Recon Instruments gets Intel Capital backing for wearables drive

Intel has thrown its weight – and cash – behind wearables, backing Google Glass rival Recon Instruments as it prepares to launch its new Recon Jet headset. The deal, financed by Intel Capital, the chip company's investment arm, is for an unspecified amount described only as "significant" but also includes support for expanding manufacturing and developing new technology.

Jet, announced during Google's last I/O conference, is targeted at sports users rather than everyday wear like Google is positioning Glass for. Integrated into a set of sunglasses, the headset has a mini-display in the bottom right corner for showing data like speed, direction, and fitness stats.

Inside, it's a more high-powered device than Glass is, with the Jet having a dualcore processor, WiFi, Bluetooth, and GPS, along with ANT+ fitness connectivity. In addition to an HD camera on the front, there's an accelerometer, gyroscope, altimeter, magnetometer, and a thermometer.

"Wearable computing is a major, accelerating phenomenon that re-defines how we use and interact with information," Mike Bell, VP and general manager of Intel Capital's New Devices Group at Intel Corporation. "In Recon Instruments, we see compelling technology and a solid strategy to capitalize on the wearable revolution. This is an area of significant focus for Intel Capital, and our investment in Recon Instruments is a key part of our approach to innovation in this emerging space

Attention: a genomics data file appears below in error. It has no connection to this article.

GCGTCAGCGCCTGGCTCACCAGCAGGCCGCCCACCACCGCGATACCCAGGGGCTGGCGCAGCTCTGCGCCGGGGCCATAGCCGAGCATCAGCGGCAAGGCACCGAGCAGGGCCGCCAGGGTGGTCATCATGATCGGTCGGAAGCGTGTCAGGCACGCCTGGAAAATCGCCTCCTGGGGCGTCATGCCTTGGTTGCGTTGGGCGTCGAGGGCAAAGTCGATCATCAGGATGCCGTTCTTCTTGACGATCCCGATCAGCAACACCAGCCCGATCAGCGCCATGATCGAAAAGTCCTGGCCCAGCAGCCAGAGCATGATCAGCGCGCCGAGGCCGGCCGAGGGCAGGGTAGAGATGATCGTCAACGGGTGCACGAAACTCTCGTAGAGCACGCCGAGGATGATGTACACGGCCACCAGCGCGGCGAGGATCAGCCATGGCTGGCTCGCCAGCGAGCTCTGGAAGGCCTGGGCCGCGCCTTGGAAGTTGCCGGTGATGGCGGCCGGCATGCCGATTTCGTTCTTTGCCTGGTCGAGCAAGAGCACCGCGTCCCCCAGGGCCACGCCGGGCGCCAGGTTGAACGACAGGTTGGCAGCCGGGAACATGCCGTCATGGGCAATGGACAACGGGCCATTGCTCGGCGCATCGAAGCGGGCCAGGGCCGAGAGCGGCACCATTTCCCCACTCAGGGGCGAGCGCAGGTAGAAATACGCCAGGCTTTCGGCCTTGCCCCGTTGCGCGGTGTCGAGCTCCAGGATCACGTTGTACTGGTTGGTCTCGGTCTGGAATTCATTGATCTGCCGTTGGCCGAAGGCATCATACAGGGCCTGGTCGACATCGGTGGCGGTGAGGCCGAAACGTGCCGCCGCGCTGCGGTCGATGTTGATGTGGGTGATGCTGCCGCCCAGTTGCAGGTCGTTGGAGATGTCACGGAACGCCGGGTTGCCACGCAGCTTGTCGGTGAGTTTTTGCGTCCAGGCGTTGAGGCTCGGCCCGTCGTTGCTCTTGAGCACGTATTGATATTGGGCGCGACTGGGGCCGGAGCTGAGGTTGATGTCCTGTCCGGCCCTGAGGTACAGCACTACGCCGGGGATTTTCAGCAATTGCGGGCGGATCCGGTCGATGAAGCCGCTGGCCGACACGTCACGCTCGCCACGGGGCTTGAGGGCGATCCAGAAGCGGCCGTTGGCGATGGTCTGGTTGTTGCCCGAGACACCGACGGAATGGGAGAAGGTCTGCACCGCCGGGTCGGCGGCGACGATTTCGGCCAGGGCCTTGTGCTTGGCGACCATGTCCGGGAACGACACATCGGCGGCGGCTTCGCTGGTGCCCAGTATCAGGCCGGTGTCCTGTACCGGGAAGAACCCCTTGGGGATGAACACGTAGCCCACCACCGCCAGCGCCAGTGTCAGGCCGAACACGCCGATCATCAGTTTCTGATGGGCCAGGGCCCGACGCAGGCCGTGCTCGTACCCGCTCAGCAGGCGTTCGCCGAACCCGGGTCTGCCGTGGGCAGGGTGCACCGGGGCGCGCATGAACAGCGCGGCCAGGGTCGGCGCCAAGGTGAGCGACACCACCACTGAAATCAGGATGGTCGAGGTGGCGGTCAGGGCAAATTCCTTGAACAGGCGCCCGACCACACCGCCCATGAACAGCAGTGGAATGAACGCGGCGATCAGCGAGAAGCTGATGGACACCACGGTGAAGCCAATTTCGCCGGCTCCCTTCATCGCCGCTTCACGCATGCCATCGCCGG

According to Recon Instruments, the extra money will be used to develop new products, as well as market the existing range. The company will also have access to Intel Capital's existing manufacturing, operations, and technology know-how.

Intel is no stranger to wearables. The company has previously said it expects to see devices running its chips on the market before the year is out, and recently added engineering and design talent from Nike's Fuelband and Oakley's Airwave teams.

Whether a future Recon Jet iteration will run Intel silicon is unclear, but the company did announce its Quark chip recently, five times smaller than Intel's Atom processors, but offering 10x the power efficiency. Intel expects to see Quark powering smartwatches and fitness-tracking wearables like Jawbone's UP; however, it also has another design suitable for being ingested, which could open the door to internal medical monitoring devices as easily administered as swallowing them with a sip of water.